S & P 500

South Korean minister’s nominee opposes ‘problems’ of network fee pressure on Google and Netflix

SEOUL: A South Korean ministerial candidate said on Tuesday he would try to avoid problems stemming from a legislative push to force global content providers such as Netflix and Alphabet’s Google to pay local network fees.

Lee Jong-ho, appointed minister of information and communication science and technology, however, did not specify what exactly he would do or whether he would prevent companies from being charged for using the network. arising from their services.

Lawmakers have introduced legislation, which is still at an early stage, that would impose “a fair price” on companies.

“Global companies do not pay network usage fees,” lawmaker Jun Hye-sook said during a parliamentary hearing on Tuesday. “Local businesses pay fees despite only generating a fraction of the traffic that global businesses generate.”

Netflix is ​​taking legal action against local internet service provider (ISP) SK Broadband, which is already trying to collect these fees. On Tuesday, Netflix referred Reuters to comments it made in March, when it said it would continue to provide its services during the litigation.

Google had no immediate comment, but its YouTube unit said last month that the bill would give ISPs double payment: once from customers and a second time from video platform companies. . YouTube would incur “huge” costs and the Korean creative community would be affected, he said.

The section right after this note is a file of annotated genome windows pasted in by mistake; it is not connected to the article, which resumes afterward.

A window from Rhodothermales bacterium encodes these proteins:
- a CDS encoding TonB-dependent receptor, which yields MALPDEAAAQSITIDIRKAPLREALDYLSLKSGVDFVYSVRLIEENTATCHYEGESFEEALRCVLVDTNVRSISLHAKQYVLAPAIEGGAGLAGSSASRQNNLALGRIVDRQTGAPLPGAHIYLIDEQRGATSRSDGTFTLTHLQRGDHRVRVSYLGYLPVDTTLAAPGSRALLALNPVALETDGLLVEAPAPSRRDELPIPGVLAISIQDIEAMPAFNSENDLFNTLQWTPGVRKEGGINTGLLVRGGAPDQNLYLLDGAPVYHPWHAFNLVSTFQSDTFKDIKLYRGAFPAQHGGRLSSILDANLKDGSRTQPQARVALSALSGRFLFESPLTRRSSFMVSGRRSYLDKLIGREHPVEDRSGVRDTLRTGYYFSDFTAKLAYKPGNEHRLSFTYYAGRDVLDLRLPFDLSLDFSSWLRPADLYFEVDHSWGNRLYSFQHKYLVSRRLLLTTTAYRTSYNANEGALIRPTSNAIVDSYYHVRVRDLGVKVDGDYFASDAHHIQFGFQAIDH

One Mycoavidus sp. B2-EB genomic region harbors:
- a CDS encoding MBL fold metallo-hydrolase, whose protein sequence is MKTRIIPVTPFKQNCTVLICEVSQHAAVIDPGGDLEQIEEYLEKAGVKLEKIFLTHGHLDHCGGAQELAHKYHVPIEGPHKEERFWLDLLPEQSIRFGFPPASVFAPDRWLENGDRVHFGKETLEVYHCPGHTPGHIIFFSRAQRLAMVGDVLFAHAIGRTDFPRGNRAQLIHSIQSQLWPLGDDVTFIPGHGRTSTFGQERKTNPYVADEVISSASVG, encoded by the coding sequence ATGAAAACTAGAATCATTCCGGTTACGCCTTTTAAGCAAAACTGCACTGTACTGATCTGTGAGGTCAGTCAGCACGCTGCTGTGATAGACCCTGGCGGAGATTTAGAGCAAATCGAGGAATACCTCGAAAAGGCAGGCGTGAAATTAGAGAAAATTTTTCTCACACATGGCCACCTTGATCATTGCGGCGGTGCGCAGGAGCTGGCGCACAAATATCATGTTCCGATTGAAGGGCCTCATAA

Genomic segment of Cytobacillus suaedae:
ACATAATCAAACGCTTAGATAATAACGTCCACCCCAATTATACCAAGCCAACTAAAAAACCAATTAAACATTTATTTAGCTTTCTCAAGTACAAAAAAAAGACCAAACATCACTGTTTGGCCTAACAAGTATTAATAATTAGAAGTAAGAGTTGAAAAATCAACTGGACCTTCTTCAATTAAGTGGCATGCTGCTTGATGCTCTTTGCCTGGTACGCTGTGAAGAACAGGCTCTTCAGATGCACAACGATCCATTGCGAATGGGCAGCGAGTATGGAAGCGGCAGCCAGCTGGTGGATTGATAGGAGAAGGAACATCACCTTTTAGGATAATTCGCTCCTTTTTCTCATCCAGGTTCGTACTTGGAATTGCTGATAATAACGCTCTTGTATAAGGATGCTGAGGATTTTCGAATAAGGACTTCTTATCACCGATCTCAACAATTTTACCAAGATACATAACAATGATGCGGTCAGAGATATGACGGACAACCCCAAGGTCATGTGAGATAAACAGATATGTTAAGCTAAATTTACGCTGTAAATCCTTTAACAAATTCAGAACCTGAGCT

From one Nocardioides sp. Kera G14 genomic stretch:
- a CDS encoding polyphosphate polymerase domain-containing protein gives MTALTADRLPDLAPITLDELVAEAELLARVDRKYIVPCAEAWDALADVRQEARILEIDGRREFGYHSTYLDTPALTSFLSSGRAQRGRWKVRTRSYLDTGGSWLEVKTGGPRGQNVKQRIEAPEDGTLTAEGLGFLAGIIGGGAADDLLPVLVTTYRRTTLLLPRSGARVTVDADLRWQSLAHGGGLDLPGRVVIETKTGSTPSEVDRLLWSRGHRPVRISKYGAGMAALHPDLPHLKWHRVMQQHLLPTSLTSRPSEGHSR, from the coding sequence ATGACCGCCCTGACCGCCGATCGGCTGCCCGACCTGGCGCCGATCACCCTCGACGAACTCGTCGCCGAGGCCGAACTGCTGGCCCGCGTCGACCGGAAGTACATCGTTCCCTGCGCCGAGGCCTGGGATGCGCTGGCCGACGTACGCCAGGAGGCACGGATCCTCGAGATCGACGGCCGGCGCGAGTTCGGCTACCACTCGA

Lee was cautious in his statements during the parliamentary hearing. He will look into the matter thoroughly, he said, adding that he would try to avoid any issues arising over it.

According to government figures, Google generates 27.1% of South Korea’s total internet traffic, Netflix 7.2%, Meta Platforms 3.5% and South Korea’s main portal operator, Naver, only 2.1 %.

Naver and other local content providers pay fees, SK Broadband said, though it didn’t say how much.

The Seoul High Court will hold the next hearing of an appeal by Netflix in the case with SK Broadband this month, according to court records. A lower court ruled last year that Netflix should “reasonably” give something in return for using the network.